EXER 1050 Explore the complex relationship of nutrition with health, fitness and sports performance. Topics include: nutrient recommendations and guidelines for health and performance, tracking food intake from ingestion through absorption and elimination, and calculating energy requirements for different types and levels of activities.
PSYC 1105 This general psychology course is an introduction and overview of the scientific study of behavior and experience. It includes topics like the history of psychology, research methods, perception, learning, human development, intelligence, motivation, social perception and group behavior, and psychological disorders.
BIOL 2000 This course is the first semester of a two-semester lab-science course intended for students pursuing careers in fitness and allied health fields. Human anatomy and physiology are studied using a body systems approach, with emphasis on the interrelationships between form and function at the gross and microscopic levels of organization. Homeostasis is an integrating theme throughout this course. Content topics include basic anatomical and directional terminology, fundamental concepts and principles of cell physiology, histology, and the integumentary, skeletal, muscular, and nervous systems. Dissection of individual organs and whole organisms may be included.
Meets MnTC Goal 3
Prerequisite: BIOL 1500 with a grade of C or better
ENGL 2000 This course will offer challenging insights into the act of writing. Students will continue to strengthen their writing skills while engaging in analysis of literary texts and secondary sources. In writing critical essays based on that analysis, students will apply rhetorical strategies related to purpose, audience, genre and context. Prerequisite: ENGL 1150 Composition I
Meets MnTC Goal 1
EXER 2115 Students will study the human body's acute responses and chronic adaptions to exercise and other external stressors such as altitude and environmental temperature extremes. Learning will occur through laboratory activities, demonstrations, hands-on experiences, and class discussion.
SOCY 1110 This course covers the basic concepts and terminology used in sociological studies. Sociology is broadly defined as the study of human social organization and social behavior including its forms and consequences. It will focus on the characteristics of human group life as they relate to the structure of the social environment and its influence on the individual. This course is designed to introduce students to the theories, concepts and areas of inquiry that typically characterize sociological analyses. Students will have the opportunity to examine the ethical/dimensions and issues facing political, social, and personal life as it relates to the topics in Sociology. Students will explore their own citizenship and find ways to apply their ideas and goals to civic learning and service learning through embracing facets of human society and the human condition.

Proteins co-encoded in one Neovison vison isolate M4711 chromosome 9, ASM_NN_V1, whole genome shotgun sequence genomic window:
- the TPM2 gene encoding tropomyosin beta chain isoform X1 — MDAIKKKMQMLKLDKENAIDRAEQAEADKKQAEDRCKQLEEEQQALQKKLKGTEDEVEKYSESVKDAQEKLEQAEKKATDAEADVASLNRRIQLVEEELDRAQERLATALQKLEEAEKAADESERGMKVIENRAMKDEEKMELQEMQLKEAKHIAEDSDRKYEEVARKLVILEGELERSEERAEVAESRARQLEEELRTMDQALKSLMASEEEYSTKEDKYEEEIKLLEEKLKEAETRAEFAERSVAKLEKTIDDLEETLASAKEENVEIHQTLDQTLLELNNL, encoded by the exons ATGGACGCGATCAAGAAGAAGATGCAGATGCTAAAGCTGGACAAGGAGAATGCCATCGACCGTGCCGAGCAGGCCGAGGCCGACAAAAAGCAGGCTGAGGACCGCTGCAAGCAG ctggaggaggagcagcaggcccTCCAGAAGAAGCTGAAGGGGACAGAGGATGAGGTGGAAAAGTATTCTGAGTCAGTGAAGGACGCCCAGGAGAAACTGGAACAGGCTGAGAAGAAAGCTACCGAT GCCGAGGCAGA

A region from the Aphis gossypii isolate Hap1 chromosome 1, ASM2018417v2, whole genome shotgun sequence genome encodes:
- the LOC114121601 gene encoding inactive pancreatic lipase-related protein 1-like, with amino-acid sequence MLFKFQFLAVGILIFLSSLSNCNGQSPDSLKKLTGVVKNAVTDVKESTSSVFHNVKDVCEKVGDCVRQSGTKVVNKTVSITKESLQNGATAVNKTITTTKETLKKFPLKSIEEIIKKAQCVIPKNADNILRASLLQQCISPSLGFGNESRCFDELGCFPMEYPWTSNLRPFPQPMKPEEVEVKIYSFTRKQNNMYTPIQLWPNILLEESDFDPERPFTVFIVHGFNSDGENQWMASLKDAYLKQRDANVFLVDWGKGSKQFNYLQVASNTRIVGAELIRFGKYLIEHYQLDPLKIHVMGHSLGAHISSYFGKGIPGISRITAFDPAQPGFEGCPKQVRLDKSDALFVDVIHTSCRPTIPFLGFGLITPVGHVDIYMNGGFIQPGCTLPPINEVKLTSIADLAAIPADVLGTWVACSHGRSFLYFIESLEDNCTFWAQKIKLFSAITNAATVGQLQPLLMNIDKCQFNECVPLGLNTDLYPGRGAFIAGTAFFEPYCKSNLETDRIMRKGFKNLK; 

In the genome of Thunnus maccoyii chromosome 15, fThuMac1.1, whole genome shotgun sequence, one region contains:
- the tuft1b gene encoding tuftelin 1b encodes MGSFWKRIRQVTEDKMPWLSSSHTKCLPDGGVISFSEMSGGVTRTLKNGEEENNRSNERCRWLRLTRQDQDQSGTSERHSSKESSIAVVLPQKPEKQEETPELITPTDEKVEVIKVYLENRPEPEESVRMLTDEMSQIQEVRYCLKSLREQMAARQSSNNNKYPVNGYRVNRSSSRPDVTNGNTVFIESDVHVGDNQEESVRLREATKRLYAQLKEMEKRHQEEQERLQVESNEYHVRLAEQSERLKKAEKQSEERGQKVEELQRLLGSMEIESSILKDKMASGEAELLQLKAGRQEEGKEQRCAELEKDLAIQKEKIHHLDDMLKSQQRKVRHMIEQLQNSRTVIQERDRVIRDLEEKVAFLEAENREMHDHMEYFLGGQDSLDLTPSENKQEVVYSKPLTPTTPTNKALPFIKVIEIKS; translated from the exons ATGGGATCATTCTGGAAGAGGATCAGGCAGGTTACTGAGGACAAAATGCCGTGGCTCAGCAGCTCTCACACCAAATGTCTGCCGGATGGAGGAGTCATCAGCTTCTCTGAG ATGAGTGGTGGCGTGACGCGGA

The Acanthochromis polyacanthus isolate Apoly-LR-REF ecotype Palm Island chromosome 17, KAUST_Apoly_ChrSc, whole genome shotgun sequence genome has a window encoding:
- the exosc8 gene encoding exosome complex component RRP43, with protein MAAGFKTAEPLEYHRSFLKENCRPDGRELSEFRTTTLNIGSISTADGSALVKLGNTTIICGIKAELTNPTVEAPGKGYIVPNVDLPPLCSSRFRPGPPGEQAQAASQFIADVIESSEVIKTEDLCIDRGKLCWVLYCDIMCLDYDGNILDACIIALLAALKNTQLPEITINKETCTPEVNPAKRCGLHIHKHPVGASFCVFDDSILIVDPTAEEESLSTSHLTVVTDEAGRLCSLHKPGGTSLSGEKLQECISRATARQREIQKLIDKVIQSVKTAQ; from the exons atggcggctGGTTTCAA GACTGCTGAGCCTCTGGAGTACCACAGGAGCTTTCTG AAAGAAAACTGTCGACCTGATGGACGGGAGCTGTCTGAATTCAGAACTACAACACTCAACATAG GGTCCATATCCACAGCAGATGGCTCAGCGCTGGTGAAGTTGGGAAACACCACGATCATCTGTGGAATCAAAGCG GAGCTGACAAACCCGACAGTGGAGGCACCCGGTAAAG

Meets MnTC Goal 5 and MnTC Goal 9
BIOL 2010 This course is the second semester of a two-semester lab-science course intended for students pursuing careers in fitness and allied health fields. Interrelationships between form and function at the gross and microscopic levels are studied using a body systems approach. Homeostasis is an integrating theme throughout this course. Content topics include immunity, metabolism, fluid balance, development, and the cardiovascular, hematopoietic, respiratory, lymphatic, digestive, urinary, and reproductive systems. Dissection of individual organs and whole organisms may be included.
Meets MnTC Goal 3
Prerequisite: BIOL 2000 with a grade of C or better
MATS 1251 Fundamental principles of inferential statistics are presented in lecture augmented by computer labs using Excel. Essential topics include sampling methods; descriptive statistics; counting and probability; poisson, binomal, normal and other probability distributions; confidence intervals; hypothesis testing; inferences from two samples; correlation and regression. Optional topics include goodness-of-fit and contingency tables; ANOVA; nonparemetrics; and statistical process control. Meets MnTC Goal 4 Prerequisite: MATS0700